At a cloud computing conference in New York in June, a number of speakers pointed out that the cloud is moving past the hype stage and is beginning to deliver tangible benefits to organizations. These improvements include increased flexibility and agility.
But moving to the cloud can also mean added costs, some of which might be unexpected, according to IT executives whose organizations have implemented cloud services or are considering them.
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While these types of costs don't necessarily prevent companies from getting real business value out of cloud computing initiatives, they will have an impact on the overall cost-benefit analysis of cloud services.
Moving and storing data
It can cost tens of thousands of dollars a year to move large volumes of data onto public cloud services and to store that data over long periods of time. Many companies might not realize the expenses involved.
"A one-time move can [cost] thousands of dollars," says Hernan Alvarez, senior director of IT and operations at WhitePages Inc., a Seattle-based company that provides online contact information for more than 200 million people and 15 million businesses.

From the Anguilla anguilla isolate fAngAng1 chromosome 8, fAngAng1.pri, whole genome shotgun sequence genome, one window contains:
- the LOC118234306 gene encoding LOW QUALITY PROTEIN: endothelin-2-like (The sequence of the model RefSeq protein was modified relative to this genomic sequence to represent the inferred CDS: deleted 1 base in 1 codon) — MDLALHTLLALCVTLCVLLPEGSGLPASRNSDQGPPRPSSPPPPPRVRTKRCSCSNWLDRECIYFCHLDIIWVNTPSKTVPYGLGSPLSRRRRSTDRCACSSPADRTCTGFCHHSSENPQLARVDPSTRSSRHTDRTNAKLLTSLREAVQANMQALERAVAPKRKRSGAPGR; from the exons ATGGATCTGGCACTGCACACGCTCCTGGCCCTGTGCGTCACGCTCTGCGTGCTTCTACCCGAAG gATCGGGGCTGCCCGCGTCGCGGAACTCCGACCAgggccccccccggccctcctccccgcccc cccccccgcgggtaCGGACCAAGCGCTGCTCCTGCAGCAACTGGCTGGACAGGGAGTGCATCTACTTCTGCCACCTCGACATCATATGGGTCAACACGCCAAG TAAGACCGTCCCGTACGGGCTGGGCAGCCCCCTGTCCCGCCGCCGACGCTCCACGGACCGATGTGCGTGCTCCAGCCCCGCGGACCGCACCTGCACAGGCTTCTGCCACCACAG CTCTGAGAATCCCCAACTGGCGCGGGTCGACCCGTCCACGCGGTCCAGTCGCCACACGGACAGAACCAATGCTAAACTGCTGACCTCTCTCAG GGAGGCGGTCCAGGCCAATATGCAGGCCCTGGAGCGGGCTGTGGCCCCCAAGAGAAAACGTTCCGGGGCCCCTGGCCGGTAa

Much of the unexpected cost of moving data is for network bandwidth -- cloud providers might charge upload and download fees -- and other costs, including internal labor. "People think there are no labor costs [with the cloud], but as you scale up [to] handle workload, there's a complexity with managing large numbers of cloud instances, just like managing a large number of servers," Alvarez says. Another big cost is for long-term storage of data on the cloud. "When you consider the data growth rates, over the next three years the life-cycle cost of data can be really high," Alvarez says. "You continue to pay for that every month" when data is stored in the cloud.
But the cost of using the cloud "is only an unexpected cost if you don't fully comprehend the cloud model," he says. "If you think about CPUs, capacity and storage [needs] and chart that over time, you can get a pretty good handle on what the costs are and if you can do it more cost-effectively internally."
WhitePages explored using the cloud for data backup, but after extensively evaluating eight vendors, the company determined it would be much too expensive -- as much as three to four times what it would cost to keep it internal, Alvarez says. So the company opted to handle long-term data storage internally, on its private cloud.